Nike T-Shirt Stirs Controversy

David Paul Morris/Bloomberg via Getty Images(NEW YORK) -- Nike is in hot water over a new Olympics t-shirt they’ve released, especially since it’s only being offered for women.

The plain black shirt boldly states “Gold Digger” across the chest. The product was intended to reference aspiring to win an Olympic gold medal, but some Facebook and Twitter users would beg to differ.

“Sort of undermines the strong woman image Nike has spent $$ to market,” said one Twitter user.

“Whoever thought a Nike t’shirt emblazoned with ‘GOLD DIGGING’ was a fitting tribute to female Olympians shuld be fired,” said another.

Even the product description on acknowledges the underlying tone behind the slogan. “We aren’t saying they’re gold diggers – we’re just saying they’re out for the gold! What’s wrong with that?”

Nike has not yet responded to ABC News’ request for comment.

Copyright 2012 ABC News Radio


JCPenney Pulls Controversial Girls' T-Shirt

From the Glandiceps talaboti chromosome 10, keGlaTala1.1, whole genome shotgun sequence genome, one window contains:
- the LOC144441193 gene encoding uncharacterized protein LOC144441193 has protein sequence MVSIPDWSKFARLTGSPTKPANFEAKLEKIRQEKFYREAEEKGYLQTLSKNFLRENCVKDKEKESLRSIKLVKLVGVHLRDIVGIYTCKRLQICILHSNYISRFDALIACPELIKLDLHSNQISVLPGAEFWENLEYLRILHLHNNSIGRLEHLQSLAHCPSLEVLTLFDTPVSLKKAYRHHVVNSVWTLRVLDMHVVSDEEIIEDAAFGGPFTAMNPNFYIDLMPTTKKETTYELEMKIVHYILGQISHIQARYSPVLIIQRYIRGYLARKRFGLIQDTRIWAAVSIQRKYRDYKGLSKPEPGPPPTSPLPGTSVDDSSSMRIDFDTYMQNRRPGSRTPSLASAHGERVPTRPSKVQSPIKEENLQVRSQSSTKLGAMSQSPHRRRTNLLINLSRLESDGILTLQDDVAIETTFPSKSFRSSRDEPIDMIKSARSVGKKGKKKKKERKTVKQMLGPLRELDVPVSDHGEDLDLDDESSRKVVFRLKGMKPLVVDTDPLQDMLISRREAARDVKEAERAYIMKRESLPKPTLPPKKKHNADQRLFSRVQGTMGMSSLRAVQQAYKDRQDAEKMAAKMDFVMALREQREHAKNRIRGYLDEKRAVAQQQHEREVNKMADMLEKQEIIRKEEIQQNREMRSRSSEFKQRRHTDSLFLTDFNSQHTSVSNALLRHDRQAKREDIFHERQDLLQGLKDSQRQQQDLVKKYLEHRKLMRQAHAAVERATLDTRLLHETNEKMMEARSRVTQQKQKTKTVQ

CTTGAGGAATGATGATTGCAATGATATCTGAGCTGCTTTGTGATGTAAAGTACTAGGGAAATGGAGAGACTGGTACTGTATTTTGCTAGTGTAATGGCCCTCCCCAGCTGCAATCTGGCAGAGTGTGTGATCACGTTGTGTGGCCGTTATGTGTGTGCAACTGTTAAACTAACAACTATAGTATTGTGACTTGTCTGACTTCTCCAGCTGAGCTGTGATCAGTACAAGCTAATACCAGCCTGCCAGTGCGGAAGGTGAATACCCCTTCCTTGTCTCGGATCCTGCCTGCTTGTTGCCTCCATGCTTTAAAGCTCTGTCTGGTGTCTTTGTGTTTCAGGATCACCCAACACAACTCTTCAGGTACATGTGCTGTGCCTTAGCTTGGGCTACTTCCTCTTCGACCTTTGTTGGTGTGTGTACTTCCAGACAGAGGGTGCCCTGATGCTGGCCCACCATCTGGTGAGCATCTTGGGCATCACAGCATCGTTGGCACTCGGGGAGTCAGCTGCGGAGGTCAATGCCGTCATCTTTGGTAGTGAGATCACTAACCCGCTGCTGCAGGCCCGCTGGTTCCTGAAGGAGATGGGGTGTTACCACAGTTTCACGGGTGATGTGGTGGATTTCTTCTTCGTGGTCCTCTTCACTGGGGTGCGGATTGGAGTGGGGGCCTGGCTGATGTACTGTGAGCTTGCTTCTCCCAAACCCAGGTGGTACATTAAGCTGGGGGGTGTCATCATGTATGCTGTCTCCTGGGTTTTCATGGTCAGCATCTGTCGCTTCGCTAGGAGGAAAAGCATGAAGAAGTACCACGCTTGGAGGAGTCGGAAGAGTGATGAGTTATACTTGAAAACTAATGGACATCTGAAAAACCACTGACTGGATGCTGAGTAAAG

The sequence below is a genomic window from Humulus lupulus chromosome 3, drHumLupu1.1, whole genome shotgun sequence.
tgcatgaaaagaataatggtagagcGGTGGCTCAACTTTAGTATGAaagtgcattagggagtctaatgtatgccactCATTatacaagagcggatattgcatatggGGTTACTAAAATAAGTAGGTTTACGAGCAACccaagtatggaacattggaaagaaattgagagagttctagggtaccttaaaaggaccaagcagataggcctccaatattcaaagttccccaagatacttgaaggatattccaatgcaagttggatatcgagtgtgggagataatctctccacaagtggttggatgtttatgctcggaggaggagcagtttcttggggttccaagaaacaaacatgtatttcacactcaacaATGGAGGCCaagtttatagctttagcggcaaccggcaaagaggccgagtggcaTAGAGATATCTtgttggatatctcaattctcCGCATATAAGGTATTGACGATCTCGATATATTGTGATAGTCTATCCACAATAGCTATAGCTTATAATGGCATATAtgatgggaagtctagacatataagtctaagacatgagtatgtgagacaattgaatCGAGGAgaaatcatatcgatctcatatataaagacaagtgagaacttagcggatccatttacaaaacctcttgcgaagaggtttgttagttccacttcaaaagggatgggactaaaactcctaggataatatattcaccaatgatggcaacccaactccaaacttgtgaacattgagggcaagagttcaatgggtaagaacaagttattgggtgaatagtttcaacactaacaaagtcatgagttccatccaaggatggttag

Scott Olson/Getty Images(PLANO, Texas) -- JCPenney has pulled a shirt from its website that consumers declared “sexist.” The girls’ top reads: "I’m too pretty to do homework so my brother has to do it for me."

“We’ve immediately discontinued sales of that T-shirt. It was only online,” Ann Marie Bishop, a spokeswoman for JCPenney, told ABC News. “We agreed that the shirt does not deliver an appropriate message.”

The shirt was being marketed to girls between the ages of 7 and 16, for the price of $9.99. A caption next to photos of the shirt read: “Who has time for homework when there’s a new Justin Bieber album out? She’ll love this tee that’s just as cute and sassy as she is.”